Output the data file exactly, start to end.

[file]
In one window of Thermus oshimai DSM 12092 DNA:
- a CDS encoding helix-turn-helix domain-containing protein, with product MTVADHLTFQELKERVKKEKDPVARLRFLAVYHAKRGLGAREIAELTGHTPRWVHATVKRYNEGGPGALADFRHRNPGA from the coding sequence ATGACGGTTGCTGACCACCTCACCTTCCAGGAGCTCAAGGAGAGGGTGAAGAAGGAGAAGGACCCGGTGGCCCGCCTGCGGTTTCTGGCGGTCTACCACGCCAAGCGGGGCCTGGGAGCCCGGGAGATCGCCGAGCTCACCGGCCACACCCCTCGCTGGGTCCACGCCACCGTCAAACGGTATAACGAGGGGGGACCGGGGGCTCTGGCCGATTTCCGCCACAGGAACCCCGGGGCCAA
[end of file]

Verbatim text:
In one window of Thermus oshimai DSM 12092 DNA:
- a CDS encoding helix-turn-helix domain-containing protein, with product MTVADHLTFQELKERVKKEKDPVARLRFLAVYHAKRGLGAREIAELTGHTPRWVHATVKRYNEGGPGALADFRHRNPGA from the coding sequence ATGACGGTTGCTGACCACCTCACCTTCCAGGAGCTCAAGGAGAGGGTGAAGAAGGAGAAGGACCCGGTGGCCCGCCTGCGGTTTCTGGCGGTCTACCACGCCAAGCGGGGCCTGGGAGCCCGGGAGATCGCCGAGCTCACCGGCCACACCCCTCGCTGGGTCCACGCCACCGTCAAACGGTATAACGAGGGGGGACCGGGGGCTCTGGCCGATTTCCGCCACAGGAACCCCGGGGCCAA